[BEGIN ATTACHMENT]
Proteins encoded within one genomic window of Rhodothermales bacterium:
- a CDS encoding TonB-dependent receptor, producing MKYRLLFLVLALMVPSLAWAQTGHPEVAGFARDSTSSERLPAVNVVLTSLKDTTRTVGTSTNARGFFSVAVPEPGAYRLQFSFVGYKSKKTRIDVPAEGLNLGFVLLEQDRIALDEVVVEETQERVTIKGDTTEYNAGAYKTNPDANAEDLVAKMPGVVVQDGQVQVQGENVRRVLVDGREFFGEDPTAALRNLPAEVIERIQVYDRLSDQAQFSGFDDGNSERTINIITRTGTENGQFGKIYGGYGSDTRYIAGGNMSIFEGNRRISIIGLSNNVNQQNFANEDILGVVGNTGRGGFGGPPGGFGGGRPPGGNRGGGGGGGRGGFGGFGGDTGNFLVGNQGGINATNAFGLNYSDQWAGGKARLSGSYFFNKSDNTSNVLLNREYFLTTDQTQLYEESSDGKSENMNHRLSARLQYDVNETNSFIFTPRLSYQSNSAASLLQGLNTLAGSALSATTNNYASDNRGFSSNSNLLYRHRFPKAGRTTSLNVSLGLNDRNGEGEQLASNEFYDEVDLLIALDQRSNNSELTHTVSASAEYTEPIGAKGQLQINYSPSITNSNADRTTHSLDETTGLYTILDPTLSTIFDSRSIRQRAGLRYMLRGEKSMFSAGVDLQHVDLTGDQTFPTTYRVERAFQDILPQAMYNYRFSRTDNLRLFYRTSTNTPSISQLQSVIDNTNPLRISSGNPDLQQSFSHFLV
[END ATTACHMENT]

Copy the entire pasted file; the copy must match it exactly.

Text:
Proteins encoded within one genomic window of Rhodothermales bacterium:
- a CDS encoding TonB-dependent receptor, producing MKYRLLFLVLALMVPSLAWAQTGHPEVAGFARDSTSSERLPAVNVVLTSLKDTTRTVGTSTNARGFFSVAVPEPGAYRLQFSFVGYKSKKTRIDVPAEGLNLGFVLLEQDRIALDEVVVEETQERVTIKGDTTEYNAGAYKTNPDANAEDLVAKMPGVVVQDGQVQVQGENVRRVLVDGREFFGEDPTAALRNLPAEVIERIQVYDRLSDQAQFSGFDDGNSERTINIITRTGTENGQFGKIYGGYGSDTRYIAGGNMSIFEGNRRISIIGLSNNVNQQNFANEDILGVVGNTGRGGFGGPPGGFGGGRPPGGNRGGGGGGGRGGFGGFGGDTGNFLVGNQGGINATNAFGLNYSDQWAGGKARLSGSYFFNKSDNTSNVLLNREYFLTTDQTQLYEESSDGKSENMNHRLSARLQYDVNETNSFIFTPRLSYQSNSAASLLQGLNTLAGSALSATTNNYASDNRGFSSNSNLLYRHRFPKAGRTTSLNVSLGLNDRNGEGEQLASNEFYDEVDLLIALDQRSNNSELTHTVSASAEYTEPIGAKGQLQINYSPSITNSNADRTTHSLDETTGLYTILDPTLSTIFDSRSIRQRAGLRYMLRGEKSMFSAGVDLQHVDLTGDQTFPTTYRVERAFQDILPQAMYNYRFSRTDNLRLFYRTSTNTPSISQLQSVIDNTNPLRISSGNPDLQQSFSHFLV